A plaintiff can amend its complaint “once as a matter of course within 21 days” of service. Fed.R.Civ.P. 15(a)(1). In “all other cases, ” it may amend “only with the opposing party's written consent or the court's leave.” Fed.R.Civ.P. 15(a)(2). The “grant or denial of an opportunity to amend is within the discretion” of the Court. Foman v. Davis, 371 U.S. 178, 182 (1962). “Courts may deny a motion to amend a complaint as futile . . . if the proposed claim would not survive a motion to dismiss.” James Madison Ltd. by Hecht v. Ludwig, 82 F.3d 1085, 1099 (D.C. Cir. 1996).

         To survive a motion to dismiss for failure to state a claim under Rule 12(b)(6), a complaint must contain sufficient factual allegations that, if true, “state a claim to relief that is plausible on its face.” Bell Atl. Corp. v. Twombly, 550 U.S. 544, 570 (2007). Plausibility requires that a complaint raise “more than a sheer possibility that a defendant has acted unlawfully.” Ashcroft v. Iqbal, 556 U.S. 662, 678 (2009). Pleading facts that are “merely consistent with” a defendant's liability “stops short of the line between possibility and plausibility.” Twombly, 550 U.S. at 545-46. Thus, a court does not accept the truth of legal conclusions or “[t]hreadbare recitals of the elements of a cause of action, supported by mere conclusory statements.” Iqbal, 556 U.S. at 678. Still, courts must construe a complaint in the light most favorable to the plaintiff and accept as true all reasonable factual inferences drawn from well-pleaded allegations. See In re United Mine Workers of Am. Emp. Benefit Plans Litig., 854 F.Supp. 914, 915 (D.D.C. 1994).

         III. ANALYSIS

         In the Proposed Amended Complaint, Vantage claims again that the Reinsurer Defendants breached a contract with Vantage. Prop. Am. Compl. ¶¶ 161-72. In the alternative, it asserts (1) an implied-in-fact contract claim; (2) a promissory estoppel claim; and (3) an unjust enrichment claim. Id. at ¶¶ 198-215.

         A. Vantage Has Not Stated a Claim for Breach of Contract

          In its original Complaint, Vantage alleged that the Reinsurer Defendants entered into “valid and binding contractual agreements” to pay Vantage “on the same terms, conditions, and settlements as the” Credit Insurance Policy. Compl. ¶ 152, ECF 1. Now, Vantage seeks to clarify that the Reinsurer Defendants created this contractual relationship when ART and the Willis Defendants-as agents for the Reinsurer Defendants-gave Vantage the Credit Insurance Binders, which “provided confirmation that the reinsurance that backed up the Credit Insurance Policy.” Prop. Am. Compl. ¶¶ 44; 65.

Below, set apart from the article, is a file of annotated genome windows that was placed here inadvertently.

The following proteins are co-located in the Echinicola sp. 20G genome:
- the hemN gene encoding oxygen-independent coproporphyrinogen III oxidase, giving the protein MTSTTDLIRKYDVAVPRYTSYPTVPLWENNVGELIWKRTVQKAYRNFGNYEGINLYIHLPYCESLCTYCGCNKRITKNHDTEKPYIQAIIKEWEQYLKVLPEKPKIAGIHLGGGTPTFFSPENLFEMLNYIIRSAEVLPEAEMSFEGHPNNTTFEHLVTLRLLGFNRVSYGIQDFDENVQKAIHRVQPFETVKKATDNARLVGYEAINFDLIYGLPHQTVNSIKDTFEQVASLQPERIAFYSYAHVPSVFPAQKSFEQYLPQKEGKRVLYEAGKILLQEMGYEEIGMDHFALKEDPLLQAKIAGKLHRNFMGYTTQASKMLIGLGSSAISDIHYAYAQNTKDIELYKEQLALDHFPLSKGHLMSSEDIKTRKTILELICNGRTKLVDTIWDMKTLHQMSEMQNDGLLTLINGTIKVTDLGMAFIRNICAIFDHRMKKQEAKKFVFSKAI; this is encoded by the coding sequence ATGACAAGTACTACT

“For an enforceable agreement to exist there must be both (1) agreement as to all material terms and (2) intention of the parties to be bound.” Mawakana v. Bd. of Trustees of Univ. of D.C., 113 F.Supp.3d 340, 346 (D.D.C. 2015) (quoting Cambridge Holdings Grp., Inc. v. Fed. Ins. Co., 357 F.Supp.2d 89, 94 (D.D.C. 2004)). And “the plain and unambiguous meaning of a written agreement is controlling, in the absence of some clear evidence indicating a contrary intention.” Vogel v. Tenneco Oil Co., 465 F.2d 563, 565 (D.C. Cir. 1972).

         Even if ART and the Willis Defendants were agents for the Reinsurer Defendants, Vantage fails to allege facts showing that the Credit Insurance Binders created a contractual relationship. The Binders disclose the existence of the reinsurance policy and its terms, but that description alone does not create a contractual relationship with the Reinsurer Defendants. The Binders do not include an offer but rather merely a description. As before, “the allegations in the Complaint do not overcome the general rule that a reinsurer does not have a direct contractual ...